“Too much of life is effort and risk. You can’t rely on fate. You don’t chase, you don’t win.”
- Cowboys owner Jerry Jones
Twenty five years ago today the trajectory of the Cowboys franchise changed forever when Arkansas oil millionaire Jerrall Wayne Jones achieved an ambition of more than two decades and became an NFL owner.
The chase was on, and Jerry would win. Huge. In ways no one in the NFL had ever won before. He would take a wrecking ball to America’s Team, unceremoniously dismiss two NFL legends in Tom Landry and Tex Schramm, and in a few short years build a three-time champion out of a 1-15 grease fire.
Most folks rightly give the lion’s share of credit for those rings to head coach Jimmy Johnson. But without Jerry in Dallas, there is no Jimmy in Dallas. Recognize the transitive relation: A=B and B=C. Therefore, A=C.
Jerry = Jimmy and Jimmy = Three Rings. Therefore, Jerry = Three Rings.
Three rings in the past 25 years. That ties Jerry with New England Patriots owner Robert Kraft for tops in the NFL over that span. Oddly enough, they both won them the same way – in a bunch. The only two franchises to win three championships in four years. Sounds odd to say it out loud, but Kraft hasn’t held up the Lombardi Trophy in a decade. Time flies when you’re not winning championships.
So Jerry’s in pretty elite company. No other NFL franchise won more than two rings during Jerry’s 25 years in the league. That “Got Five?” T shirt with the rings on it that you’ve worn threadbare? Today’s the day to thank Jerry for it, because without him you’re maybe still stuck at two.
Without Jerry, Cowboys fans don’t get the ‘90s dynasty. They can wistfully recall the ‘60s, when they were also-rans to the Packers. They can gnash their teeth about the ‘70s, when a Jackie Smith drop made them second fiddle to the Steelers. But without Jerry, this franchise doesn’t have a decade to call its own.
Without Jerry, the Cowboys don’t boast as part of their history the greatest football team ever to grace a gridiron. Think that mantle belongs to the ’72 Dolphins? Maybe, but being undefeated is more a function of luck than greatness. Think the ’85 Bears were better? Maybe, but if they were so dominant, what exactly were they doing in ’84 and ’86?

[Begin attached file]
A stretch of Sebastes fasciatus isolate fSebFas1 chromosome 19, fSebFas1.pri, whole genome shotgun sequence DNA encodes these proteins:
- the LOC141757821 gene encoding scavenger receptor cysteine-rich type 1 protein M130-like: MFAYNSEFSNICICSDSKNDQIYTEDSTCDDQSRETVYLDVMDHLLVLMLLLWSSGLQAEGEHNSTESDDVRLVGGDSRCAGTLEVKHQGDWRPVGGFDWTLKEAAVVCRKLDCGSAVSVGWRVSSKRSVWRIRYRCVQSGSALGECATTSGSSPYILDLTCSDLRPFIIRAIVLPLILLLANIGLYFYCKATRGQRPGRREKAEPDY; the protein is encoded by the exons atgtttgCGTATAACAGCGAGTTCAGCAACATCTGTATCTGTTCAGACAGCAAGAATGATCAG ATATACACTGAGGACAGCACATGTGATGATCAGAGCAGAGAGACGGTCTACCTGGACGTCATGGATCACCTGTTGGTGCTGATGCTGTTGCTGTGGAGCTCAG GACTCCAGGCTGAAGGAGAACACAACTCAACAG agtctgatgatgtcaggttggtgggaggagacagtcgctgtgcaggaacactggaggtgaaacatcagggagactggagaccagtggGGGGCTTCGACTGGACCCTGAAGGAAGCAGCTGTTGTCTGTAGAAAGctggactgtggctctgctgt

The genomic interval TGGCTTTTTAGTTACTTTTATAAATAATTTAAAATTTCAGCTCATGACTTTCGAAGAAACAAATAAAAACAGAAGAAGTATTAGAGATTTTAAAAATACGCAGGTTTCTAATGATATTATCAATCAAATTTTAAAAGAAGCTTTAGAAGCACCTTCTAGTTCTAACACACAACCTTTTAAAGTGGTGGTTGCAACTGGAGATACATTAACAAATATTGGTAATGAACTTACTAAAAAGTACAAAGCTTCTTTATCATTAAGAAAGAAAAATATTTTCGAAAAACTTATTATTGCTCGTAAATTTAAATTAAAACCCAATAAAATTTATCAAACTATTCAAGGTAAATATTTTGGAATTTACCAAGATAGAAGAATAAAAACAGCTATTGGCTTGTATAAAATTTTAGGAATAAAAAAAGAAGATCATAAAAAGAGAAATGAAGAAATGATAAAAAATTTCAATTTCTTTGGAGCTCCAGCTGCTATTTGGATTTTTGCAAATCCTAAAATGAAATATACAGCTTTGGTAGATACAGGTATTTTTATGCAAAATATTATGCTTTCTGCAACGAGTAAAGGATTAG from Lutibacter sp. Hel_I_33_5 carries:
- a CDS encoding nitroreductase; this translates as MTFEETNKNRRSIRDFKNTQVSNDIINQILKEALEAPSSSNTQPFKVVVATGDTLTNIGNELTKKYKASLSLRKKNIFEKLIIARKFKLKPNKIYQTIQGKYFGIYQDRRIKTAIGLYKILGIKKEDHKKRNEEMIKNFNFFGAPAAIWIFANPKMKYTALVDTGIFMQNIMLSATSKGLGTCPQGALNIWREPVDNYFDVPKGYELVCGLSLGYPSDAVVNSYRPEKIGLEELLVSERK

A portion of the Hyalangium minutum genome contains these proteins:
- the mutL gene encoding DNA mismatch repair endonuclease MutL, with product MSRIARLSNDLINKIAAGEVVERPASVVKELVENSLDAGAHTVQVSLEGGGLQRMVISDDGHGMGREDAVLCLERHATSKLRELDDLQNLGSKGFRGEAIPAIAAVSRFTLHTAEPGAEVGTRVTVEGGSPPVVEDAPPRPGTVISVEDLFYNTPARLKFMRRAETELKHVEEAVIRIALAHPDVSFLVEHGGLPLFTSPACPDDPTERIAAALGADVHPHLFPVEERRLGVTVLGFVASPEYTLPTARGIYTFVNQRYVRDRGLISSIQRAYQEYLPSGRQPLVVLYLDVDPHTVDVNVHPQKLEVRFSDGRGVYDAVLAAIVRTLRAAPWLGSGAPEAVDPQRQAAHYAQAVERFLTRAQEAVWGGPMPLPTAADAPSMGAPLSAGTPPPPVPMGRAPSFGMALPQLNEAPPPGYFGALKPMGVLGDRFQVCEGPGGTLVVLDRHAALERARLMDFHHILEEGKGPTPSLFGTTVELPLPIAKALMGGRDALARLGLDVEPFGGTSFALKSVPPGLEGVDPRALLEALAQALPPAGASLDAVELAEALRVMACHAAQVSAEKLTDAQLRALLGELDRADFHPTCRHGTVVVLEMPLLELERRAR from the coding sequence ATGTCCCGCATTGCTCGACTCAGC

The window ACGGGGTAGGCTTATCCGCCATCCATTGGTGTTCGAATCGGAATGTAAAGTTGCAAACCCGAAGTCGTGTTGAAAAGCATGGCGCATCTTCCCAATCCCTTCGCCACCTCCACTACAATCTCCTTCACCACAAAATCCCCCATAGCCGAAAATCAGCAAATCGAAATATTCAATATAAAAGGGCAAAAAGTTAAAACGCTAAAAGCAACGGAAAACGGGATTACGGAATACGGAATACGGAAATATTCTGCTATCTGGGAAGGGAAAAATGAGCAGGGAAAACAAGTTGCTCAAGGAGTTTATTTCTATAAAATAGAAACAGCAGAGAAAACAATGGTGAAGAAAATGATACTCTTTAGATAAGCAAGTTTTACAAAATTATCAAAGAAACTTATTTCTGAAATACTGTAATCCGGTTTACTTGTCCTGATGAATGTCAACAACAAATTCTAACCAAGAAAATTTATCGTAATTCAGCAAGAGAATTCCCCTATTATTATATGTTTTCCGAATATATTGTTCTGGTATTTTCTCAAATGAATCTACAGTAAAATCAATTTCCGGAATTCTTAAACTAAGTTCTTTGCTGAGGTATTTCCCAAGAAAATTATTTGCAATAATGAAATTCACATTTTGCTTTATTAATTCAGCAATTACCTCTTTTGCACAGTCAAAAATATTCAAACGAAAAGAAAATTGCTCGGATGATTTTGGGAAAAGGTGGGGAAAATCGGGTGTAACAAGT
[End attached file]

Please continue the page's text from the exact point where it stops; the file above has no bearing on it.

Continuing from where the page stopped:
The success Jimmy and Jerry enjoyed together in Dallas was a phenomenon neither managed to duplicate in later years. In 1989, their first NFL draft together, they used five of their first six picks to draft future pro bowlers. That’s unheard of. The two enjoyed a five-year talent grab that built a dynasty.
In the four years after Jimmy left Dallas, Jerry teamed with Barry Switzer to draft two pro bowlers with 35 picks. In four drafts with the Miami Dolphins, Jimmy drafted three pro bowlers with 41 picks.
Those first five years of Jerry’s reign were lightning in a bottle, and Jimmy’s lack of subsequent success suggests Jerry played an important role in harnessing it.
There has been little to boast about the past 18 years, but the Garrett Era has given cause for hope: A couple of promising draft classes. A culture of hard-nosed competition at Valley Ranch. Smart roster decisions, such as locking up safety Barry Church long-term on the cheap following his Achilles injury, and allowing Jason Hatcher to play out his contract in the midst of a career year – 31-year-old defensive tackles are dead cap money waiting to happen. Jerry knows. Jay Ratliff told him.
Midway through his third decade in the role, Jerry is morphing into a GM who hoards the organization’s draft assets and ruthlessly assesses his own talent.
Time will tell. For now, Cowboys fans should celebrate Jerry for his role in perhaps the richest part of an already storied franchise history. Tom Landry is 25 years gone, and Jimmy was never built to last. These Cowboys are all Jerry’s, and how they perform these next few years will go a long way toward shaping how he’s ultimately remembered.
Topics: Dallas Cowboys